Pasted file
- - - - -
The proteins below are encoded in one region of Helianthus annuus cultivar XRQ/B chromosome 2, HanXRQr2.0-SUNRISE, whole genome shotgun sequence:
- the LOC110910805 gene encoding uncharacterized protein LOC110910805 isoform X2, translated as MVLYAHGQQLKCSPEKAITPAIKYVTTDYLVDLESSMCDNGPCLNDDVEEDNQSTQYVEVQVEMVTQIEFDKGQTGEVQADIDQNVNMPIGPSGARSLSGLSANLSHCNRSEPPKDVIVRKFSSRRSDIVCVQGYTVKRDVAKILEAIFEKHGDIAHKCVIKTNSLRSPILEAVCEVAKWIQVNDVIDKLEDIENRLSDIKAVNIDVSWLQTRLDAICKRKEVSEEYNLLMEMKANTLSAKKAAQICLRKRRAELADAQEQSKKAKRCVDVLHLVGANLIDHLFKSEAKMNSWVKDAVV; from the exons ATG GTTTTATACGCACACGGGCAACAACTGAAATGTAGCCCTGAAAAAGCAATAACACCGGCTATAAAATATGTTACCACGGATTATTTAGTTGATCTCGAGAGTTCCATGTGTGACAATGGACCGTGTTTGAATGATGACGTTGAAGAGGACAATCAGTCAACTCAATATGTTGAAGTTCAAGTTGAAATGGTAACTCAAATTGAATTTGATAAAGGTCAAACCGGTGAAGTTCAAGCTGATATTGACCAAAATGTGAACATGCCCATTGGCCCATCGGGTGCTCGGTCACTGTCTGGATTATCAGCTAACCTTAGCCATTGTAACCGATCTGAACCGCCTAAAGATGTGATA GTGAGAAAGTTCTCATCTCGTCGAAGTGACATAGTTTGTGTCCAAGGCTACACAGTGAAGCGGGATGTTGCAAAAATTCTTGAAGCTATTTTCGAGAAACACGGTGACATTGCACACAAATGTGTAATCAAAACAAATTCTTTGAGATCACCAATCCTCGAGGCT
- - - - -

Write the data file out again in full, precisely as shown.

The proteins below are encoded in one region of Helianthus annuus cultivar XRQ/B chromosome 2, HanXRQr2.0-SUNRISE, whole genome shotgun sequence:
- the LOC110910805 gene encoding uncharacterized protein LOC110910805 isoform X2, translated as MVLYAHGQQLKCSPEKAITPAIKYVTTDYLVDLESSMCDNGPCLNDDVEEDNQSTQYVEVQVEMVTQIEFDKGQTGEVQADIDQNVNMPIGPSGARSLSGLSANLSHCNRSEPPKDVIVRKFSSRRSDIVCVQGYTVKRDVAKILEAIFEKHGDIAHKCVIKTNSLRSPILEAVCEVAKWIQVNDVIDKLEDIENRLSDIKAVNIDVSWLQTRLDAICKRKEVSEEYNLLMEMKANTLSAKKAAQICLRKRRAELADAQEQSKKAKRCVDVLHLVGANLIDHLFKSEAKMNSWVKDAVV; from the exons ATG GTTTTATACGCACACGGGCAACAACTGAAATGTAGCCCTGAAAAAGCAATAACACCGGCTATAAAATATGTTACCACGGATTATTTAGTTGATCTCGAGAGTTCCATGTGTGACAATGGACCGTGTTTGAATGATGACGTTGAAGAGGACAATCAGTCAACTCAATATGTTGAAGTTCAAGTTGAAATGGTAACTCAAATTGAATTTGATAAAGGTCAAACCGGTGAAGTTCAAGCTGATATTGACCAAAATGTGAACATGCCCATTGGCCCATCGGGTGCTCGGTCACTGTCTGGATTATCAGCTAACCTTAGCCATTGTAACCGATCTGAACCGCCTAAAGATGTGATA GTGAGAAAGTTCTCATCTCGTCGAAGTGACATAGTTTGTGTCCAAGGCTACACAGTGAAGCGGGATGTTGCAAAAATTCTTGAAGCTATTTTCGAGAAACACGGTGACATTGCACACAAATGTGTAATCAAAACAAATTCTTTGAGATCACCAATCCTCGAGGCT